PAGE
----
Melanoma-endothelial cell co-culture induces LFA-1 and ICAM-1 expression, thereby favoring in vitro melanoma trans-migration.
doi:10.1186/1471-2407-12-455
PMCID: PMC3495854  PMID: 23039186
Melanoma; Transendothelial migration; Metastasis; LFA-1; ICAM-1; HUVEC
5.  Apn1 AP-endonuclease is essential for the repair of oxidatively damaged DNA bases in yeast frataxin-deficient cells 
Human Molecular Genetics  2012;21(18):4060-4072.
Frataxin deficiency results in mitochondrial dysfunction and oxidative stress and it is the cause of the hereditary neurodegenerative disease Friedreich ataxia (FA). Here, we present evidence that one of the pleiotropic effects of oxidative stress in frataxin-deficient yeast cells (Δyfh1 mutant) is damage to nuclear DNA and that repair requires the Apn1 AP-endonuclease of the base excision repair pathway. Major phenotypes of Δyfh1 cells are respiratory deficit, disturbed iron homeostasis and sensitivity to oxidants. These phenotypes are weak or absent under anaerobiosis. We show here that exposure of anaerobically grown Δyfh1 cells to oxygen leads to down-regulation of antioxidant defenses, increase in reactive oxygen species, delay in G1- and S-phases of the cell cycle and damage to mitochondrial and nuclear DNA. Nuclear DNA lesions in Δyfh1 cells are primarily caused by oxidized bases and single-strand breaks that can be detected 15–30 min after oxygen exposition. The Apn1 enzyme is essential for the repair of the DNA lesions in Δyfh1 cells. Compared with Δyfh1, the double Δyfh1Δapn1 mutant shows growth impairment, increased mutagenesis and extreme sensitivity to H2O2. On the contrary, overexpression of the APN1 gene in Δyfh1 cells decreases spontaneous and induced mutagenesis. Our results show that frataxin deficiency in yeast cells leads to increased DNA base oxidation and requirement of Apn1 for repair, suggesting that DNA damage and repair could be important features in FA disease progression.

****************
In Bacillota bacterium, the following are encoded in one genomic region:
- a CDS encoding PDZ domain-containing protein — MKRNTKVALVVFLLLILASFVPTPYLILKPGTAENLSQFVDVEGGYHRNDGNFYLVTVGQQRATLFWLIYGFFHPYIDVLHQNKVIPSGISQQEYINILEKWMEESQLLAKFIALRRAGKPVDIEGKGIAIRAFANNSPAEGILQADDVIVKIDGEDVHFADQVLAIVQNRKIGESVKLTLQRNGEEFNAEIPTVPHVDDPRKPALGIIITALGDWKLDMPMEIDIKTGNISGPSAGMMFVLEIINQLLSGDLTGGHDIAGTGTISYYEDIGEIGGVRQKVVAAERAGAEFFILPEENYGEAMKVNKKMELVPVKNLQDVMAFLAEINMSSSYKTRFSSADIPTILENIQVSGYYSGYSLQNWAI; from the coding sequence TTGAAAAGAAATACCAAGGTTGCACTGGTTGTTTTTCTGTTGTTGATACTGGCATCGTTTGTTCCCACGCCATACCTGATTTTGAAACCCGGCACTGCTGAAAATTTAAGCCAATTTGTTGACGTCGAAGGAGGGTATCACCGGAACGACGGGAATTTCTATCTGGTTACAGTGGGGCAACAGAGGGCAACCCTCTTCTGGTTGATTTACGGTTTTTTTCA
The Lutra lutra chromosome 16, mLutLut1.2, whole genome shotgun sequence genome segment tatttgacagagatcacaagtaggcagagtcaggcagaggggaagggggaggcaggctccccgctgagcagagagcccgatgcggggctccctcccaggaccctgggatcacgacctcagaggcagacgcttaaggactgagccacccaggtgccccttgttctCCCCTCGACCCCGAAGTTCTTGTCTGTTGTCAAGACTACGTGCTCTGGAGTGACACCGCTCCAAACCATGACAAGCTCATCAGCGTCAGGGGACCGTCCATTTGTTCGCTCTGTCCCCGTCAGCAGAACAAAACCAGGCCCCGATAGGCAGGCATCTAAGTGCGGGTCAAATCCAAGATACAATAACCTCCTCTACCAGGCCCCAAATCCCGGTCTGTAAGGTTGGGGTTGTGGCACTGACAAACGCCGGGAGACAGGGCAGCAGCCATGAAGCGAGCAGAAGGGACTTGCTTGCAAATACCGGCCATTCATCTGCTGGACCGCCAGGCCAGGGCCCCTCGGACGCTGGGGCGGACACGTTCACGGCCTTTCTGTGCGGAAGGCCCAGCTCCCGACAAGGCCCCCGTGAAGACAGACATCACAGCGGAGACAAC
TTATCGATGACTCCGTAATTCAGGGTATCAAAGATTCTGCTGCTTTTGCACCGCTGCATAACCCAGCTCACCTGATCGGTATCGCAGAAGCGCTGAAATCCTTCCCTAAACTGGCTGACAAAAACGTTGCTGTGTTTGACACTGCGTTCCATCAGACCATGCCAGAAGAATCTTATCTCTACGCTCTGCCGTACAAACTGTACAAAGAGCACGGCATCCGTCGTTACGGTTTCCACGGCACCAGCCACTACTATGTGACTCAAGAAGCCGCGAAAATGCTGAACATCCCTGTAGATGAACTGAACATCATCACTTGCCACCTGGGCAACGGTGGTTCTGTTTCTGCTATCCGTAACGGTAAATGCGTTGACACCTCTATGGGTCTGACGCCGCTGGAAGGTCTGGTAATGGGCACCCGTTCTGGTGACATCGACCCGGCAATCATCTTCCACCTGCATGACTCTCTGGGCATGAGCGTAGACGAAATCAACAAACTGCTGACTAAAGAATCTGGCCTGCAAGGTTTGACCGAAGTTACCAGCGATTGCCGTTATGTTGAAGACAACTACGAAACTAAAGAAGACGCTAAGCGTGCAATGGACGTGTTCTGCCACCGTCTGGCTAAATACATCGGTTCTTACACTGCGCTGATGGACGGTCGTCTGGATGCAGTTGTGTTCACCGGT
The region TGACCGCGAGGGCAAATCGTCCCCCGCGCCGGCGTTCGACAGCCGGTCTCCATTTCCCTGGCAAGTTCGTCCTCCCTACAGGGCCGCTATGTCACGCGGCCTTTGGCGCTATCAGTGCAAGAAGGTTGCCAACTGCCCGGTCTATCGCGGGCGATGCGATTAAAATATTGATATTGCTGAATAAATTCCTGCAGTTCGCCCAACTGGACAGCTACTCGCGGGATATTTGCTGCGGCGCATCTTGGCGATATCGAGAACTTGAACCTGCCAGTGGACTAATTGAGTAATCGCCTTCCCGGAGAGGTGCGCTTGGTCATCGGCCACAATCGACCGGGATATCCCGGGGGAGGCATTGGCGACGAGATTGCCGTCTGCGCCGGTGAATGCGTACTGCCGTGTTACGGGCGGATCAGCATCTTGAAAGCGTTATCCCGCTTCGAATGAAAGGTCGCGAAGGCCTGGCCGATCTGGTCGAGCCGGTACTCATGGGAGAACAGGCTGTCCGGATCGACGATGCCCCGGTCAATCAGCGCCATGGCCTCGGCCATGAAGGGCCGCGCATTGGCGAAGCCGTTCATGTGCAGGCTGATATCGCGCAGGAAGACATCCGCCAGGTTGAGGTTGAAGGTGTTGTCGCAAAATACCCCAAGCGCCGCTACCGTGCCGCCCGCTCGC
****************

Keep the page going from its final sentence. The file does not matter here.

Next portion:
doi:10.1093/hmg/dds230
PMCID: PMC3428155  PMID: 22706278
6.  USF Binding Sequences from the HS4 Insulator Element Impose Early Replication Timing on a Vertebrate Replicator 
PLoS Biology  2012;10(3):e1001277.
A combination of cis-regulatory elements can impose the formation of an early replicating domain in a naturally late replicating region and might constitute the basic unit of early replicating domains.
The nuclear genomes of vertebrates show a highly organized program of DNA replication where GC-rich isochores are replicated early in S-phase, while AT-rich isochores are late replicating. GC-rich regions are gene dense and are enriched for active transcription, suggesting a connection between gene regulation and replication timing. Insulator elements can organize independent domains of gene transcription and are suitable candidates for being key regulators of replication timing. We have tested the impact of inserting a strong replication origin flanked by the β-globin HS4 insulator on the replication timing of naturally late replicating regions in two different avian cell types, DT40 (lymphoid) and 6C2 (erythroid). We find that the HS4 insulator has the capacity to impose a shift to earlier replication. This shift requires the presence of HS4 on both sides of the replication origin and results in an advance of replication timing of the target locus from the second half of S-phase to the first half when a transcribed gene is positioned nearby. Moreover, we find that the USF transcription factor binding site is the key cis-element inside the HS4 insulator that controls replication timing. Taken together, our data identify a combination of cis-elements that might constitute the basic unit of multi-replicon megabase-sized early domains of DNA replication.